We’ve recently reported on the number of jobs lost in Texas and have found the trend to continue, especially with three large oil companies in the state: Cameron International, Trelleborg Offshore, and National Oilwell Varco.
Cameron International has announced it plans to cut jobs at the Northwest Houston facility as the oil tool manufacturer foresees a rough oil market ahead. Approximately 75 jobs will be lost from the plant beginning next year in order to implement cost cutting measures to ensure the company survives the extended slump in oil prices coupled with the drop in exploration and drilling activities. Despite a loss of $500 million in revenue from last quarter, Cameron still plans to offer severance packages and job placement assistance to laid off employees. It had been able to absorb the losses through budgeting and improvement operations but expressed concern over current and future market conditions.
In a statement to the Texas Workforce Commission, Cameron said, “Due to the current declining business conditions, the company has decided to substantially reduce its operations at the Brittmoore facility.” This comes in the midst of rumors the company will be bought next year by Schlumberger.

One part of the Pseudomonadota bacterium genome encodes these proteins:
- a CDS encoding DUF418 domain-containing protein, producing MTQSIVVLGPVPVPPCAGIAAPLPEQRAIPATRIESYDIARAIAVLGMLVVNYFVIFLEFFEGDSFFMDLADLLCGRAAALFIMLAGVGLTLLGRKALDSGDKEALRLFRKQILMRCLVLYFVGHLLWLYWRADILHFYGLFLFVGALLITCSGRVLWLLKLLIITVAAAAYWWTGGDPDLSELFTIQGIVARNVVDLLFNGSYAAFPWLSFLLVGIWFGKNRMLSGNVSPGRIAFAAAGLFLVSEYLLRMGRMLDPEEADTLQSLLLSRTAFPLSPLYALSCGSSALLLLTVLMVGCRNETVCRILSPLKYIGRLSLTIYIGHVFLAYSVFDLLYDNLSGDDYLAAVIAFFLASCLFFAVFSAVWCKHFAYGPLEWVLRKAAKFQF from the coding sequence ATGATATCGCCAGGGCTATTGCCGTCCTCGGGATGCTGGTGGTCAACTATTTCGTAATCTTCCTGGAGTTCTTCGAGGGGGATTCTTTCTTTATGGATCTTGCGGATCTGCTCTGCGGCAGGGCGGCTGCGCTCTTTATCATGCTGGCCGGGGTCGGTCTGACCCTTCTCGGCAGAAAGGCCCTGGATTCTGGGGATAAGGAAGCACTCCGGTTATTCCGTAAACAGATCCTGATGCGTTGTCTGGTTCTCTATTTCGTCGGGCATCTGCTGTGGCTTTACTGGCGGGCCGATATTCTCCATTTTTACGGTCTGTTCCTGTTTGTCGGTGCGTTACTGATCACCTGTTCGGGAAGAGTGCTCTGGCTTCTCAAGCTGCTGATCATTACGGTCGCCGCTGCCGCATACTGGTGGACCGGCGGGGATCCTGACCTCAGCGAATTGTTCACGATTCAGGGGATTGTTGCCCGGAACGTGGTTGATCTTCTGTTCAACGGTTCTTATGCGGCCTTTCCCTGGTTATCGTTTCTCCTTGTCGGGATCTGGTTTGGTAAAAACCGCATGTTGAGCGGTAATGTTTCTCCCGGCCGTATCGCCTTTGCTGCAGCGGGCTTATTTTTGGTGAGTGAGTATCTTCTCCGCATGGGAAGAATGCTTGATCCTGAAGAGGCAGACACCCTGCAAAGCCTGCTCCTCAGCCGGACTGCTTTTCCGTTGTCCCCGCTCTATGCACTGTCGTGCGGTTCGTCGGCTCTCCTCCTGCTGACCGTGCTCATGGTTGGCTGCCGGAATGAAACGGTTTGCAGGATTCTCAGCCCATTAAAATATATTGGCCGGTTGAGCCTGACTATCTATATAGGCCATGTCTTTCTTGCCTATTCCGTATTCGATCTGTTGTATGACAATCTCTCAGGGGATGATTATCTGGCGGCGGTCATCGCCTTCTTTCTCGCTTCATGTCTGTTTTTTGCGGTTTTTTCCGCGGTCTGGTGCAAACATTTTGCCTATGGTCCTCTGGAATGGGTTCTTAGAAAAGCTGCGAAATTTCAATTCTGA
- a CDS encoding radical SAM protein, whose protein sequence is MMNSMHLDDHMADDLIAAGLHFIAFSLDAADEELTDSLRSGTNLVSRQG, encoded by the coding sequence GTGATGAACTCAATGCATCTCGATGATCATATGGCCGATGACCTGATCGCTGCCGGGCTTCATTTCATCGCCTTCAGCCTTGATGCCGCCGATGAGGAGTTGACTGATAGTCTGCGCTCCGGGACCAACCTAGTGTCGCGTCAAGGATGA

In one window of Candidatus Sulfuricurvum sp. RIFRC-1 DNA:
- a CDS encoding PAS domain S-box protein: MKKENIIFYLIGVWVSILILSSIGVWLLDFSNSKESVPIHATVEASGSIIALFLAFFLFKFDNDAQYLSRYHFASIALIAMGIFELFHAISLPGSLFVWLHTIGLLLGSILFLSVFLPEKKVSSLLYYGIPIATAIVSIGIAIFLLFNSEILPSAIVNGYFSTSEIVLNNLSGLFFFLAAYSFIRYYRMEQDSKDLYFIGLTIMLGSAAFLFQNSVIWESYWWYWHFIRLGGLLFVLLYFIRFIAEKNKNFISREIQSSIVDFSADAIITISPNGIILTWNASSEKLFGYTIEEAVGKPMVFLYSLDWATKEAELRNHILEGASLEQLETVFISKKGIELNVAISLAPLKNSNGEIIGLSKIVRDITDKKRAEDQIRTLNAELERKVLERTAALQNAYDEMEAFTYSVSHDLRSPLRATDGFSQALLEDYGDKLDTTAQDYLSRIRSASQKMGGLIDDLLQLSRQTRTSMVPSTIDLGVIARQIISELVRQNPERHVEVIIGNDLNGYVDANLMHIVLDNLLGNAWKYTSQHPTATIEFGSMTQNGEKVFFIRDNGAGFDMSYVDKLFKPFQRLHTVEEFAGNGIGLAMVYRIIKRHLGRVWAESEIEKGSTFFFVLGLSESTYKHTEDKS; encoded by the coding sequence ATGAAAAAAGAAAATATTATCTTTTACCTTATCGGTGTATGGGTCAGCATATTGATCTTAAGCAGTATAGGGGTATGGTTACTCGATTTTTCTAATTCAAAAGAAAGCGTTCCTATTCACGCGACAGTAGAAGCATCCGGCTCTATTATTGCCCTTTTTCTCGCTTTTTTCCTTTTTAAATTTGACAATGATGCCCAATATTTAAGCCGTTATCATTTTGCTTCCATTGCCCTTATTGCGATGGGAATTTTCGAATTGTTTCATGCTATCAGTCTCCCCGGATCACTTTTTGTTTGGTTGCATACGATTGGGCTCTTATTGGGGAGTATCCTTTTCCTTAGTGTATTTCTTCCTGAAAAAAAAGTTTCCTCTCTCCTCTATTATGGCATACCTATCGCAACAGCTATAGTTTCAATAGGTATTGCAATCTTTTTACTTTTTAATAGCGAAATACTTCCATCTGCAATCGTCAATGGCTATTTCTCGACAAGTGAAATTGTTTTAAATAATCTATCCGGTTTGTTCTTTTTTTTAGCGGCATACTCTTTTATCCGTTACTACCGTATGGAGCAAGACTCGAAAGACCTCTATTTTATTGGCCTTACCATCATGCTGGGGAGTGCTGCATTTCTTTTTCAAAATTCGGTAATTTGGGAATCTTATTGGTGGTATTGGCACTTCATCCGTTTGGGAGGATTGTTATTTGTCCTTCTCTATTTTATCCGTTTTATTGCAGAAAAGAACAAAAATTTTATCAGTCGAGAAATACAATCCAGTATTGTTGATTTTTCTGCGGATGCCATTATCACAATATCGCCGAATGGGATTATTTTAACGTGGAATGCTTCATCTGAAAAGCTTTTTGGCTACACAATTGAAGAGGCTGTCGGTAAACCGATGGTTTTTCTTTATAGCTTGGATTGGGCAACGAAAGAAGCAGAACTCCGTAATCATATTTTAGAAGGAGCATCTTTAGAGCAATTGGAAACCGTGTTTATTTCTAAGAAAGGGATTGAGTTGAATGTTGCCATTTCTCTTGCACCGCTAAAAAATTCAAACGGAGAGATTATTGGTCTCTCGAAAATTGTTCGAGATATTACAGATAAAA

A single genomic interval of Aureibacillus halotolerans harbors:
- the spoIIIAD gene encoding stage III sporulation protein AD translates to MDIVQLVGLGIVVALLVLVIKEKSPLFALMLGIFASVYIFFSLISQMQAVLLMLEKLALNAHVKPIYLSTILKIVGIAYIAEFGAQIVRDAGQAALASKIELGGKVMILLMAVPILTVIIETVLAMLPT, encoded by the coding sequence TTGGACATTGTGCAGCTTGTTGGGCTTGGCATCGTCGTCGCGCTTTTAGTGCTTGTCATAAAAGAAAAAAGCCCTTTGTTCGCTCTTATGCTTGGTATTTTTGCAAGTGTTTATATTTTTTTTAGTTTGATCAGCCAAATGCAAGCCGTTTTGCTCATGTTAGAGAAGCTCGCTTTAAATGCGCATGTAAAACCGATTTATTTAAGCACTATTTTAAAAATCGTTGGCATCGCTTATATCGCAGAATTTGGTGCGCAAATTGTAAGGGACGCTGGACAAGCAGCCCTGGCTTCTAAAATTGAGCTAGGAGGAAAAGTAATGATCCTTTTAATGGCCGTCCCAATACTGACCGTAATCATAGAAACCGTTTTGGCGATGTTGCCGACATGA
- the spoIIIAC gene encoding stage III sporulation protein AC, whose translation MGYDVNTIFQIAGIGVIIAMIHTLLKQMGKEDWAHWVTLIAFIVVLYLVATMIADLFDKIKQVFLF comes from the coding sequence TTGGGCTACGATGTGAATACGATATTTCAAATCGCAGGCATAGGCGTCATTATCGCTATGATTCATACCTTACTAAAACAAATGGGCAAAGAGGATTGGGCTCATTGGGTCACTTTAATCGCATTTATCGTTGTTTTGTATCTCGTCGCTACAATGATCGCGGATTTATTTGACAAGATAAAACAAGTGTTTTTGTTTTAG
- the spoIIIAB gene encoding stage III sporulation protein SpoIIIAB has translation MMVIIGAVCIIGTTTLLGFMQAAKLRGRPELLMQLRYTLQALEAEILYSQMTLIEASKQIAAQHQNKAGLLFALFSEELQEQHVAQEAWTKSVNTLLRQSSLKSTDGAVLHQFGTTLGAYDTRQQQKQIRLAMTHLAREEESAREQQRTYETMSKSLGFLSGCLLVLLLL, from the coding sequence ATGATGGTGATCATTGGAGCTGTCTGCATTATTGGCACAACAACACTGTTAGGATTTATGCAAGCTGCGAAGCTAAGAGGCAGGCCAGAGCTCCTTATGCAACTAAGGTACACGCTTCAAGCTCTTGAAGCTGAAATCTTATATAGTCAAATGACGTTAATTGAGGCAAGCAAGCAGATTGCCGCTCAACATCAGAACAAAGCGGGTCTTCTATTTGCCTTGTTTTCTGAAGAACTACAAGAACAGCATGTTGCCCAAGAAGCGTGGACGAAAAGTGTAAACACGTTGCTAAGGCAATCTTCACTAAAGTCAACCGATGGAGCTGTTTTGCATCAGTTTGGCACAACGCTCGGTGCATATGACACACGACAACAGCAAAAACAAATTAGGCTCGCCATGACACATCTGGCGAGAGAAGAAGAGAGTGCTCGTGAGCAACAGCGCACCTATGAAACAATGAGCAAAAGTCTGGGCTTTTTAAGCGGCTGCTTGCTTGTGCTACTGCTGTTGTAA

In a similar letter to the TWC, Trelleborg is planning to cut about 200 out of 416 full and part time jobs in Houston. The Sweden based company employs over 20,000 employees worldwide and began notifying its employees in Houston earlier this month. Laid off employees will receive a packet of information from Workforce Solutions said Trelleborg.
This comes after an announcement that another company in the area, National Oilwell Varco, will be closing a support facility in West Texas. The cut is estimated to result in a 120 job loss and is set to take place between January 15 and 29th. For the third quarter of 2015, the company reported earned net income of $155 million and an adjusted earnings of $232 million, while analysts had been hoping for a revenue of $3.47 billion.
“The sharp decline in oil prices and activity since late last year has impacted each of our segments, and will drive activity lower in the fourth quarter,” said company CEO Clay Williams. “In the meantime, with limited visibility into the timing of a recovery, we remain focused on managing costs and improving performance, while continuing to develop technologies that help our customers to improve their returns in a lower commodity price world.”
Lilia Fabry is the owner of MPP Freelance, a writing and web design firm in Houston, TX.